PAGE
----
After the success of the past edition, FOTOGRAFIA – International Festival of Rome invited artists aged under 40 years and of all nationalities, who use the medium of photography, to participate in the 4th edition of the Call for Artists.
The theme of this year’s Call for Artists is associated with the theme of the 14th edition of the Festival: the Present.
In a world of constant and sudden acceleration, photographic practice – whose mechanisms of production and distribution are now almost immediate – present itself as art privileged to fix and define the present, to observe and to delimit its boundaries. Defining the boundaries of the present means in the first place to separate it and to abstract it from the time restrictions that threaten it, which have been already heavily investigated, and turn our gaze instead at that endless moment capable of self-represention and self-determination. Thus depriving the photography both from nostalgia of what have been, and from the anxiety caused by the transformations of tomorrow, emerges the time of the experience that is the time of what is felt and lived. This way of looking at this present time means to look around and understand the space around us, overtaking the rhetoric of the decisive moment and turning instead to the unrepeatable of today, positioning ourselves at the center of this universe and investigate the links that build the world as we today perceive it, observe it and then live it.
FOTOGRAFIA – International Festival of Rome selected among the about 300 participants from the Call for Artists 10 finalists that were particularly deserving. Among these, This World and Others Like it by the north american artist Drew Nikonowicz generated most interest and has been award as the winner.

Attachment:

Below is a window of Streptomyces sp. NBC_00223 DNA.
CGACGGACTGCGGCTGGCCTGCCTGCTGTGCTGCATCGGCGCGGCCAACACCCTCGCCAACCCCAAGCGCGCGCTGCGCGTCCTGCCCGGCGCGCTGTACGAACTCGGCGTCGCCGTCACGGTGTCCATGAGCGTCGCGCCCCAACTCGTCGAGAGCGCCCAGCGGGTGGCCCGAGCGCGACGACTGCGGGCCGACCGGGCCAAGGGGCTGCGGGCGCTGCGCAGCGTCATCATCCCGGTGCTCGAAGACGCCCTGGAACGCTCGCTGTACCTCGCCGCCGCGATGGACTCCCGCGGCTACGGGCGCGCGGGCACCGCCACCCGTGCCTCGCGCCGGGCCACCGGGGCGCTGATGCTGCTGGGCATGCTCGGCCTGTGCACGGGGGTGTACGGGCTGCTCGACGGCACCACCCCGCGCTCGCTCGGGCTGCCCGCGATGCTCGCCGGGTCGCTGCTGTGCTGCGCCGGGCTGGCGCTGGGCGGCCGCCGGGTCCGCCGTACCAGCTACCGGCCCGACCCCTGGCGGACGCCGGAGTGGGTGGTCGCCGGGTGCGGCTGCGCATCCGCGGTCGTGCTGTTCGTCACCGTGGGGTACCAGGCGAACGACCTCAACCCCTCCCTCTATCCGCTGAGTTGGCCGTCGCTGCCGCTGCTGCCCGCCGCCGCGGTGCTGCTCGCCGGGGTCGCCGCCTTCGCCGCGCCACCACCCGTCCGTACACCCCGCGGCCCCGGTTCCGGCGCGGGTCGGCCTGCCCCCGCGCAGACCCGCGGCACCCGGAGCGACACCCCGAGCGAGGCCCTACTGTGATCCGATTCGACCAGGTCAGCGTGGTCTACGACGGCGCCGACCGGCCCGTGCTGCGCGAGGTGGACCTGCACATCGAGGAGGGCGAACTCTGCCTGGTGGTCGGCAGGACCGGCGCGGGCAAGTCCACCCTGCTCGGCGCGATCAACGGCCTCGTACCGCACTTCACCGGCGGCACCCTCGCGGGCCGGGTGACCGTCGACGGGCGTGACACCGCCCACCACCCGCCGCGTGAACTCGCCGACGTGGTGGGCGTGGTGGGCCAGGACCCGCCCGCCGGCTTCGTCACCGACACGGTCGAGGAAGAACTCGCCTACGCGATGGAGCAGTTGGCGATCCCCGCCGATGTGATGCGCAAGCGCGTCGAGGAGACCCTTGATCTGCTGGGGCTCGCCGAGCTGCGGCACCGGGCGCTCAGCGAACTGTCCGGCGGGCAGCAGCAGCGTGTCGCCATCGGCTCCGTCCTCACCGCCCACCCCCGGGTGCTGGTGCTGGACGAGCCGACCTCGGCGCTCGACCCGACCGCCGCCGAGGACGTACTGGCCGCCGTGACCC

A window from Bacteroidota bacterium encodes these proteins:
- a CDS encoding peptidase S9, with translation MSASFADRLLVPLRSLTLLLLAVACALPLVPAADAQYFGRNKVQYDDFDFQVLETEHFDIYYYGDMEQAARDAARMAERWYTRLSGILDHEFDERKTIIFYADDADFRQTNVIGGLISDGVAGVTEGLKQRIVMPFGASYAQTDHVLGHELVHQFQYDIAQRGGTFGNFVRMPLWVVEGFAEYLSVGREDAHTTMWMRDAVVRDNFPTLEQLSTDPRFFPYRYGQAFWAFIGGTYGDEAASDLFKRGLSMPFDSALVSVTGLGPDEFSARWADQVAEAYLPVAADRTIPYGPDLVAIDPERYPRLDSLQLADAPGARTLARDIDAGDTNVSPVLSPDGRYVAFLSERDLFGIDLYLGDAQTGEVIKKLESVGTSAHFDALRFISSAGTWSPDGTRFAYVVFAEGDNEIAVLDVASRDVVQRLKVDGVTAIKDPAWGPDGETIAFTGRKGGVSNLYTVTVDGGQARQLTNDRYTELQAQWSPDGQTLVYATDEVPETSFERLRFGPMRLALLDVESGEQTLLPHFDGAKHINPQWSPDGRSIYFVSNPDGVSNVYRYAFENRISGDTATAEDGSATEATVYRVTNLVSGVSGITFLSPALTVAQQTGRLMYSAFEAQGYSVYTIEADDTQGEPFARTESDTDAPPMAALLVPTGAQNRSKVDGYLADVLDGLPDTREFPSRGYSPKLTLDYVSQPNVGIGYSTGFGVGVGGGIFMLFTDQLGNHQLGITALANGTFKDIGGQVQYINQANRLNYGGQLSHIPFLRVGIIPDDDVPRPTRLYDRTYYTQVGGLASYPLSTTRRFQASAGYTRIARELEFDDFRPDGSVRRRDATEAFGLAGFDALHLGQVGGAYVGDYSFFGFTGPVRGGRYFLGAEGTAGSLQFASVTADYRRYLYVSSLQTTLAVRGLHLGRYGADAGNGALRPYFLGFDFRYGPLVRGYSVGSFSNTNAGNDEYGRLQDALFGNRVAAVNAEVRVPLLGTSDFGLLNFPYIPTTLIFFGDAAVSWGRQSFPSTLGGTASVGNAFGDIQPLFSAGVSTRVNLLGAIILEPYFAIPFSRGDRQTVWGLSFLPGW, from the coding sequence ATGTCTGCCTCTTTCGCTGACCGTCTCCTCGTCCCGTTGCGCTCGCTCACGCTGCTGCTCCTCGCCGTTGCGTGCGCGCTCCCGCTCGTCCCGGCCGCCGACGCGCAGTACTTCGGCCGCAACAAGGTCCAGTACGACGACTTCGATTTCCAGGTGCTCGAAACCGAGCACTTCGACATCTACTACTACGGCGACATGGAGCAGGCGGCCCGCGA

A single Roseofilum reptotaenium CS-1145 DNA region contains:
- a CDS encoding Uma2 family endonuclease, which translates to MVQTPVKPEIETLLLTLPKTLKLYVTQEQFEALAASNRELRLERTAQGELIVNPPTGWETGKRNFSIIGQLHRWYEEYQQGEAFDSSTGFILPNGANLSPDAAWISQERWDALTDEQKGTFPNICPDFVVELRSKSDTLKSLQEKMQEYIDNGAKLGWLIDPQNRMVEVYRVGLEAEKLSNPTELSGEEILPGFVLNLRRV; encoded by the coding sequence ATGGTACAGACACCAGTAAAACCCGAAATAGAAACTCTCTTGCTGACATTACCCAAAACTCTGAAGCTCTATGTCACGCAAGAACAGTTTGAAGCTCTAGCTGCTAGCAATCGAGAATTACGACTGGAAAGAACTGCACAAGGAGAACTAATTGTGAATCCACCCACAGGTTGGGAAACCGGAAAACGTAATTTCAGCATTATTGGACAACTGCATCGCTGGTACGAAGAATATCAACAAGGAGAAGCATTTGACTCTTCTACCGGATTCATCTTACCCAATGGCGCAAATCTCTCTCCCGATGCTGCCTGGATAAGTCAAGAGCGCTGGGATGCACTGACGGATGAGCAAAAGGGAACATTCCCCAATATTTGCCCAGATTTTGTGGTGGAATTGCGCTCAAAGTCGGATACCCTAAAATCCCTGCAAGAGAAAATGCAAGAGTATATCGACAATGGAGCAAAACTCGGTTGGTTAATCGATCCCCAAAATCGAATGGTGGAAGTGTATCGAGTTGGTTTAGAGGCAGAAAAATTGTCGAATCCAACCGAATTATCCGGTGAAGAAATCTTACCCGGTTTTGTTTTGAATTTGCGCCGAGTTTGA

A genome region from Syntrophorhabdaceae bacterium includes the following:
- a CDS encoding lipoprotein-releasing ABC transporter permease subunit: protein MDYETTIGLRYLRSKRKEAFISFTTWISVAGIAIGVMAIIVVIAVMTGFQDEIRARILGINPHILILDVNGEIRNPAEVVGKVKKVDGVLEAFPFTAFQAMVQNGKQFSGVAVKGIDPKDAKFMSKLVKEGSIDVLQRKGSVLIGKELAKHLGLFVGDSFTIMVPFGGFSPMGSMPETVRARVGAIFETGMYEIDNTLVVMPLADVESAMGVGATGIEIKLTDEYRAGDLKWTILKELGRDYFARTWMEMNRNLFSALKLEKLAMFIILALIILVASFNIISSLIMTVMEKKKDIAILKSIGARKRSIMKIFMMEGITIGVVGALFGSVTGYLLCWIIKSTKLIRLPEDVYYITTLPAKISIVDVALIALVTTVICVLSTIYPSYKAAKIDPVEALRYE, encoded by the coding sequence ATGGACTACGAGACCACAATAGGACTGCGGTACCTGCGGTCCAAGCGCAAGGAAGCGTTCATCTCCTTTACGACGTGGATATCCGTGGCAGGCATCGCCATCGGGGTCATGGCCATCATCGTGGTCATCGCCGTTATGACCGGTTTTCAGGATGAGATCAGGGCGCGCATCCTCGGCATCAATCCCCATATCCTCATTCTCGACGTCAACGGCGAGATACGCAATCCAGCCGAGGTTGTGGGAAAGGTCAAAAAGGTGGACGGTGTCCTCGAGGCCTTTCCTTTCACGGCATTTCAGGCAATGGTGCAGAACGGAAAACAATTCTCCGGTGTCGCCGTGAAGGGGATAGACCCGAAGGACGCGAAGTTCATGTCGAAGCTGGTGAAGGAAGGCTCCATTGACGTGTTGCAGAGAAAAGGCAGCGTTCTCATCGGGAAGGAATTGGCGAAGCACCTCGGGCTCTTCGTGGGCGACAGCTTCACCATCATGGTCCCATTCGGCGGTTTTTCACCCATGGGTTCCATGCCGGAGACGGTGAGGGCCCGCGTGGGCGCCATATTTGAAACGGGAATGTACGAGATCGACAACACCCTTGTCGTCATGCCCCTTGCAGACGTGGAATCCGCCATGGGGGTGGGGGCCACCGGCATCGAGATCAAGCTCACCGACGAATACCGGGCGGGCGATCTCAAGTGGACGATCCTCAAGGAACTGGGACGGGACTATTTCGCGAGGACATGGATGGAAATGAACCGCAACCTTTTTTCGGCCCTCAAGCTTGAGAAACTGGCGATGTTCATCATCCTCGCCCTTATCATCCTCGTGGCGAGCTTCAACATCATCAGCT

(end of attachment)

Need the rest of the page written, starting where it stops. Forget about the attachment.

This World and Others Like It investigates the role of the 21st century explorer by combining computer modeling with analogue photographic processes. Drawing upon the language of 19th Century survey images, the artists question their relationship with current methods of record making. Thousands of explorable realities exist through rover and probe based imagery, virtual role-playing, and videogame software.Within the contemporary wilderness,robots have replaced photographers as mediators producing images completely dislocated from human experience. For the artist this suggests that now the sublime landscape is only accessible through the boundaries of technology.
The nine finalists who were particularly deserving comes from almost all over the world: Marco Lachi (IT), Lam Pok Yin Jeff & Chong Ng (SG), Stefanie Moshammer (AT), Nicola Nunziata (IT), Benedikt Partenheimer (DE), Zhao Qian (CHN), David Steinberg (US), Pascal Vossen (NL), Alba Zari & Sharon Ritossa (IT).
The finalists have shown an highly complex and varied vision of the present. With different methodologies and sensitivity, the theme was developed, giving rise to personal views and stories from small communities focusing on the mechanisms of identity formation. Current issues of a more global aspect, such as the role of women in the Middle East or the issue of migration, were faced with extreme originality making room for artistic research. Precious contributions has came from investigations that would call into question the very practice of photographing and its mechanisms of production and utilization.